Has John Roberts been intimidated by the left?

The reason Roberts believes the court’s reputation is at stake may be the key to understanding what’s happened. Roberts doesn’t feel protective of the institution because of parochial vanity or romantic nostalgia. He’s protective of the court because it’s been under relentless attack from the left as long as he’s been there.

Whether it’s Clinton-appointed Stephen Breyer talking darkly at the Aspen Institute about conservative justices or Rachel Maddow’s anti-Supreme Court screeds, or President Obama repeatedly assailing the justices in public, the threat from Democrats to the court is this stark: If you don’t decide cases in our favor, we will delegitimize you in the eyes of the American people.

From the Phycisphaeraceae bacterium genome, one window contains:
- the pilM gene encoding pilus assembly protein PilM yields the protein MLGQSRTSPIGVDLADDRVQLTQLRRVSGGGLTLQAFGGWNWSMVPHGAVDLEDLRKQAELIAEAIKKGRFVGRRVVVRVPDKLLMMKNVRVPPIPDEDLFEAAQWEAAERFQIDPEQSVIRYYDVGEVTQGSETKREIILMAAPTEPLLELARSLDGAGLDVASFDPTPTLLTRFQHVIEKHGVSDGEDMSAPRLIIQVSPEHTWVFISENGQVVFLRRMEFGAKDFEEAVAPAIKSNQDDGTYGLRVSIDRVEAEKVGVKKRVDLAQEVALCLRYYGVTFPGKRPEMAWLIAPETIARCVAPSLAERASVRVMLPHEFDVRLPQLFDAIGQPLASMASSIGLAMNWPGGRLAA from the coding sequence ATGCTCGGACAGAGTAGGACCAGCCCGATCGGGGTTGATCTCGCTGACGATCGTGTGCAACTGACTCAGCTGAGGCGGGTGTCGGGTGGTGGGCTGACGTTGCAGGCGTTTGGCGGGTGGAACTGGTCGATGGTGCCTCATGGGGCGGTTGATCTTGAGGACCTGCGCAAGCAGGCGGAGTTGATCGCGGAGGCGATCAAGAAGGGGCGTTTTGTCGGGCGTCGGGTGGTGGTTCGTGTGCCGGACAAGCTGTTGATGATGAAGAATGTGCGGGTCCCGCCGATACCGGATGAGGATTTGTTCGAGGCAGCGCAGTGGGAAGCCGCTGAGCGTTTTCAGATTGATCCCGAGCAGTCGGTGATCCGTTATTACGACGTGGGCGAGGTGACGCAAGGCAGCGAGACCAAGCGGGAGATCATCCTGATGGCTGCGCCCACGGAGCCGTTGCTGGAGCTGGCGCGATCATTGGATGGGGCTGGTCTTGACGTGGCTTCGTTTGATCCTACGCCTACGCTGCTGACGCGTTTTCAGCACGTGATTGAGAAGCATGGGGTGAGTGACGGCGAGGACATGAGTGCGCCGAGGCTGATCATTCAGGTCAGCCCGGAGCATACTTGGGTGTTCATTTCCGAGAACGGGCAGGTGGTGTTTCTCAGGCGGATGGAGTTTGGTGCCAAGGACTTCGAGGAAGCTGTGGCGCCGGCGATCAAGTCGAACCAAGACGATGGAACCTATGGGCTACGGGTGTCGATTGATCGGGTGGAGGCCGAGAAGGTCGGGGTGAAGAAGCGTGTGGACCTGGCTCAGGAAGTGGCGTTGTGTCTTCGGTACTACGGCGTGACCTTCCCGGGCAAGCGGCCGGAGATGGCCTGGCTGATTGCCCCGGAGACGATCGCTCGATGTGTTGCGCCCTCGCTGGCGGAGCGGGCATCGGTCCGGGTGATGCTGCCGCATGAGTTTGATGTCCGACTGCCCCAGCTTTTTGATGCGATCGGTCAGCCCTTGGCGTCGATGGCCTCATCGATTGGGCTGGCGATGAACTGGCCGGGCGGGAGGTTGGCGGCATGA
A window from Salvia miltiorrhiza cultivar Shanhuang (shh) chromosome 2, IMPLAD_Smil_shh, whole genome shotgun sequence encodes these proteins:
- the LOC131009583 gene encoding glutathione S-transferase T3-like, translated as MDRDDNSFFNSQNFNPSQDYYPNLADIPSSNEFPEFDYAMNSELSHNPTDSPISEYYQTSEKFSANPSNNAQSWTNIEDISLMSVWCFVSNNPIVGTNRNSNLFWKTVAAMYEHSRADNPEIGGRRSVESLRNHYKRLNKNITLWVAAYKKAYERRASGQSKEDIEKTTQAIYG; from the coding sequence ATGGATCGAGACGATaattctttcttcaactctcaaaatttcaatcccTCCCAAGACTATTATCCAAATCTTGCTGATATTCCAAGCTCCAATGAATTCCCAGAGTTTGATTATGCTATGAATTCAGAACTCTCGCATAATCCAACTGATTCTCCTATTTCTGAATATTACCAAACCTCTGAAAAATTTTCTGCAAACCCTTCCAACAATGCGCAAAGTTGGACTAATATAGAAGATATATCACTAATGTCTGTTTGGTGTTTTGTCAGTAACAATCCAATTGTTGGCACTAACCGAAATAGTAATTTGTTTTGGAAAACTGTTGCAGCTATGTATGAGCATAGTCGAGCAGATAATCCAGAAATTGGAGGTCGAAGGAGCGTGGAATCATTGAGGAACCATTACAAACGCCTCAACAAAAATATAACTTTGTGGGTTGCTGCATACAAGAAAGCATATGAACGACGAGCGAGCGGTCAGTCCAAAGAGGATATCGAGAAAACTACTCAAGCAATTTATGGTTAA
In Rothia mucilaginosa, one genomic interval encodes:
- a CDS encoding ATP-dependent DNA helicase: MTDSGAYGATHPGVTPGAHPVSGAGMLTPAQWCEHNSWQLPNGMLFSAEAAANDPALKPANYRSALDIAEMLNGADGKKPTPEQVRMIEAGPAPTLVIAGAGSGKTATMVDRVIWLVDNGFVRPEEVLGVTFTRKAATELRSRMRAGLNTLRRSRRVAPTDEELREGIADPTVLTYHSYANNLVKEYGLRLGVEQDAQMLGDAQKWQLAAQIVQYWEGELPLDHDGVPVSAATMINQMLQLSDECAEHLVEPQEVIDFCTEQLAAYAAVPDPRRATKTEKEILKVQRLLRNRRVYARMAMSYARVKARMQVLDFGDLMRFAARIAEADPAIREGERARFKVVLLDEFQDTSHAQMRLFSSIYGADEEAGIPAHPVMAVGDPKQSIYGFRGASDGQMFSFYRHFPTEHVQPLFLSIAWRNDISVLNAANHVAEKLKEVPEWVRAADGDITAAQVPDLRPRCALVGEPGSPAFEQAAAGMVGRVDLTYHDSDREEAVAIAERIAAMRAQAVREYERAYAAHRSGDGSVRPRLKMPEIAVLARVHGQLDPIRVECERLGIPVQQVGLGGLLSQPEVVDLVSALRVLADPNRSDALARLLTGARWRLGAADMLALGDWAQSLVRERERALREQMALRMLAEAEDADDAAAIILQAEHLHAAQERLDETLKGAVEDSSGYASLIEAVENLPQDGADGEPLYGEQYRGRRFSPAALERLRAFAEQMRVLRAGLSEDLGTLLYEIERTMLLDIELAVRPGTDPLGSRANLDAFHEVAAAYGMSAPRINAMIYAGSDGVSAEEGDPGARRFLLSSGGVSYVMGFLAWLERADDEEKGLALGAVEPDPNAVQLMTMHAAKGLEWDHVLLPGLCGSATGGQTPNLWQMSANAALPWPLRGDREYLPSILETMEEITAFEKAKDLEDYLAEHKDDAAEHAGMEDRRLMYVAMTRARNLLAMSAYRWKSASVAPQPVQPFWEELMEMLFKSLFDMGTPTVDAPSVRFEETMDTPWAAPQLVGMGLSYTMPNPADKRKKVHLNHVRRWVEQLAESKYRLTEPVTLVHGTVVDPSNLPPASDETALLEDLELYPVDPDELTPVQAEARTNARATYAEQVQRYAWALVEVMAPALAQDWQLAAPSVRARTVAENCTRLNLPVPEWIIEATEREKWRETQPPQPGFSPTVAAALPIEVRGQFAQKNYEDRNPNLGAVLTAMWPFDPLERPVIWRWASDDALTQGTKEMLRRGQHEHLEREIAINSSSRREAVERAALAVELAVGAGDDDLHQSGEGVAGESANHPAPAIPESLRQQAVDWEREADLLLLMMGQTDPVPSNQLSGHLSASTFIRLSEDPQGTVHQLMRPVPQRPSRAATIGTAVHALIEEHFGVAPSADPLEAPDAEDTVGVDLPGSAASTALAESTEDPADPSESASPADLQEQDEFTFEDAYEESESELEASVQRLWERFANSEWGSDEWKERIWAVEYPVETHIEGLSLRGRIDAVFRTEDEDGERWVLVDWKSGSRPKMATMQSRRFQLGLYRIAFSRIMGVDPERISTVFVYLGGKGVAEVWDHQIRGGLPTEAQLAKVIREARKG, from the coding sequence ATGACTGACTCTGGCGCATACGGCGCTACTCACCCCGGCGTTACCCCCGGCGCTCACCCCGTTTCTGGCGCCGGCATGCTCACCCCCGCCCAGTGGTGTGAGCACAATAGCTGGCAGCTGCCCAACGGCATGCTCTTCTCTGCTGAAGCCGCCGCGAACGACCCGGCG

This is a dangerous game, but it may have worked. Conservatives feel betrayed by Roberts, as perhaps they should. But it’s possible that when we look back on the first 15 years of the 21st century, it will be remembered as the time the Democrats vowed to blow up this country’s democratic institutions unless they got their way. And that’s not “a very good thing.”